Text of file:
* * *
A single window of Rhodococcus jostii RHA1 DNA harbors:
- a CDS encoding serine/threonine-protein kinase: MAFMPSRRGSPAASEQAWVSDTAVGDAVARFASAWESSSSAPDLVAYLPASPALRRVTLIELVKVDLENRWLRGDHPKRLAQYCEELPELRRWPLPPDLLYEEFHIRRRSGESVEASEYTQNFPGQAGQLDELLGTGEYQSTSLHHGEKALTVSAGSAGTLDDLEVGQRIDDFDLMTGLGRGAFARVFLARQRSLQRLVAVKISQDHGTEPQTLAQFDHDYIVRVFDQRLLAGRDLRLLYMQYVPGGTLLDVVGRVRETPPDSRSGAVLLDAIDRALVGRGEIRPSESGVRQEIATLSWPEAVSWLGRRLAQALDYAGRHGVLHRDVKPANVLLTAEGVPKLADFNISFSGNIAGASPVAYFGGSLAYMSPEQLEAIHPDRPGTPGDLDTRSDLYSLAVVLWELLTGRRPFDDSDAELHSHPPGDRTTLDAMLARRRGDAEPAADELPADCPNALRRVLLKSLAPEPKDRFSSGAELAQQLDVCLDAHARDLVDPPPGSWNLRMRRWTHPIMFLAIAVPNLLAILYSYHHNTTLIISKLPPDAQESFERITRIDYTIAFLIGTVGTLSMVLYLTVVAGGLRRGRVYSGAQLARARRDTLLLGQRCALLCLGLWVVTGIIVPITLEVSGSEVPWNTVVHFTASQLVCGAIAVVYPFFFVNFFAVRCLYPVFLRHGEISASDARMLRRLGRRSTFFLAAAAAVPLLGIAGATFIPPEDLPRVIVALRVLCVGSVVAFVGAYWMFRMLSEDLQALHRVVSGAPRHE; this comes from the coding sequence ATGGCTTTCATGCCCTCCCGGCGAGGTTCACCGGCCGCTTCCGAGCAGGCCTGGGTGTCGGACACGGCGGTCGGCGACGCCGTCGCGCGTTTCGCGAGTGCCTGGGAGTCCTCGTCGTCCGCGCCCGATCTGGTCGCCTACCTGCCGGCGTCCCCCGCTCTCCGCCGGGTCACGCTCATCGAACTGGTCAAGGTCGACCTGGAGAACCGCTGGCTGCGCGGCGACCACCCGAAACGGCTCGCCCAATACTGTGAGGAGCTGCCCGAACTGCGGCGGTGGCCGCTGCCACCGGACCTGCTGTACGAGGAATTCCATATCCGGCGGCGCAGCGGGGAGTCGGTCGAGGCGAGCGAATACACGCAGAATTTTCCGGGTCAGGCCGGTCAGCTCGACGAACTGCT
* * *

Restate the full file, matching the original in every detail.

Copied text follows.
A single window of Rhodococcus jostii RHA1 DNA harbors:
- a CDS encoding serine/threonine-protein kinase: MAFMPSRRGSPAASEQAWVSDTAVGDAVARFASAWESSSSAPDLVAYLPASPALRRVTLIELVKVDLENRWLRGDHPKRLAQYCEELPELRRWPLPPDLLYEEFHIRRRSGESVEASEYTQNFPGQAGQLDELLGTGEYQSTSLHHGEKALTVSAGSAGTLDDLEVGQRIDDFDLMTGLGRGAFARVFLARQRSLQRLVAVKISQDHGTEPQTLAQFDHDYIVRVFDQRLLAGRDLRLLYMQYVPGGTLLDVVGRVRETPPDSRSGAVLLDAIDRALVGRGEIRPSESGVRQEIATLSWPEAVSWLGRRLAQALDYAGRHGVLHRDVKPANVLLTAEGVPKLADFNISFSGNIAGASPVAYFGGSLAYMSPEQLEAIHPDRPGTPGDLDTRSDLYSLAVVLWELLTGRRPFDDSDAELHSHPPGDRTTLDAMLARRRGDAEPAADELPADCPNALRRVLLKSLAPEPKDRFSSGAELAQQLDVCLDAHARDLVDPPPGSWNLRMRRWTHPIMFLAIAVPNLLAILYSYHHNTTLIISKLPPDAQESFERITRIDYTIAFLIGTVGTLSMVLYLTVVAGGLRRGRVYSGAQLARARRDTLLLGQRCALLCLGLWVVTGIIVPITLEVSGSEVPWNTVVHFTASQLVCGAIAVVYPFFFVNFFAVRCLYPVFLRHGEISASDARMLRRLGRRSTFFLAAAAAVPLLGIAGATFIPPEDLPRVIVALRVLCVGSVVAFVGAYWMFRMLSEDLQALHRVVSGAPRHE; this comes from the coding sequence ATGGCTTTCATGCCCTCCCGGCGAGGTTCACCGGCCGCTTCCGAGCAGGCCTGGGTGTCGGACACGGCGGTCGGCGACGCCGTCGCGCGTTTCGCGAGTGCCTGGGAGTCCTCGTCGTCCGCGCCCGATCTGGTCGCCTACCTGCCGGCGTCCCCCGCTCTCCGCCGGGTCACGCTCATCGAACTGGTCAAGGTCGACCTGGAGAACCGCTGGCTGCGCGGCGACCACCCGAAACGGCTCGCCCAATACTGTGAGGAGCTGCCCGAACTGCGGCGGTGGCCGCTGCCACCGGACCTGCTGTACGAGGAATTCCATATCCGGCGGCGCAGCGGGGAGTCGGTCGAGGCGAGCGAATACACGCAGAATTTTCCGGGTCAGGCCGGTCAGCTCGACGAACTGCT